- There are provisions to ensure that the supply of goods is not subject to double taxation (i.e. when GST is charged at point of sale and again at the border).
- The ATO will be engaging with impacted taxpayers.
The new provisions were originally intended to commence 1 July 2017, however following the Senate Economics Committee review, amendments were made to delay the start date to 1 July 2018. In addition to the amended start, the original provisions were amended to require a Productivity Commission to review into and report on the new measures by 31 October 2017.
The Federal Opposition has indicated that it expects the Government to seriously consider any recommendations of the Productivity Commission. However, the Government has clearly communicated its policy that implementation of the vendor collection model as legislated will proceed as planned and will not be conditional on the outcome of the Productivity Commission inquiry. The ATO has also affirmed that the outcome of the Productivity Commission will be unlikely to result in any changes to the legislation. Therefore, it is questionable whether there is any point in conducting the Productivity Commission inquiry, and we strongly advise that taxpayers not delay in planning to make changes to their systems.
Limited registration for GST
Under these new laws, non-resident suppliers will be able to access a limited and simplified GST registration (they can also register under the full registration). Taxpayers under the simplified registration system will only need to lodge a new, simplified Business Activity Statement (BAS) quarterly through the new electronic portal. Taxpayers under the simplified registration system will not be able to claim input tax credits. Furthermore, as an ARN will be used in lieu of an ABN, taxpayers under the simplified registration system will not be able to issue tax invoices.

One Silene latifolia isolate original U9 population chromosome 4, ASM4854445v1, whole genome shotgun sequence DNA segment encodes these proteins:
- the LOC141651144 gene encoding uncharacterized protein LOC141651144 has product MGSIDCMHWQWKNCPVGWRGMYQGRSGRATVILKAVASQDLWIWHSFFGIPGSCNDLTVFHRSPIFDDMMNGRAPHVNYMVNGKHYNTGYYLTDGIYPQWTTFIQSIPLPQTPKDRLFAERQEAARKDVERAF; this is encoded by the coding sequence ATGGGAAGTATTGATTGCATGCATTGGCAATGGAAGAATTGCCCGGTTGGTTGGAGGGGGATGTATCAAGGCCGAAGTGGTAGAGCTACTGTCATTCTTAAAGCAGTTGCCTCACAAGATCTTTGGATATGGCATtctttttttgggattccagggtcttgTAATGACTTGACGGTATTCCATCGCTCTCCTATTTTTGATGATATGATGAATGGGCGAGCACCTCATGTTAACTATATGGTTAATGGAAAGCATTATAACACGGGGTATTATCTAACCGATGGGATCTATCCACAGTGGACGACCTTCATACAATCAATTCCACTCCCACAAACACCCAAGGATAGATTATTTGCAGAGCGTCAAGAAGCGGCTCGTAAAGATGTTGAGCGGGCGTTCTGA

Next steps for affected suppliers
As stated, taxpayers should not rely on the outcome of the Productivity Commission and should begin preparations as soon as possible. The Government expects that the delayed start date of 1 July 2018 should give suppliers sufficient time to implement the necessary changes to their systems on the basis of the vendor model. The Treasurer, the Hon. Scott Morrison, has clarified that the Government would not look favourably on businesses who fail to do so closer to the start date.
Therefore, we recommend suppliers undertake the following steps as soon as possible:
- Identify supplies of low value goods to Australian consumers.
- Review agreements to ensure appropriate GST clauses are included.
- Update customer communications.
- Assess pricing changes required for imposition of GST.
- Check that systems can account for GST on relevant sales from 1 July 2018.
- Implement processes to identify B2B supplies separately from B2C.
- Consider whether the EDP apply.
- Register under the full or limited registration.
Sellers of low value goods into Australia who have not already done so should consider the impact of these rules on their businesses and current arrangements as soon as possible to be ready for the changes when they take effect on 1 July 2018.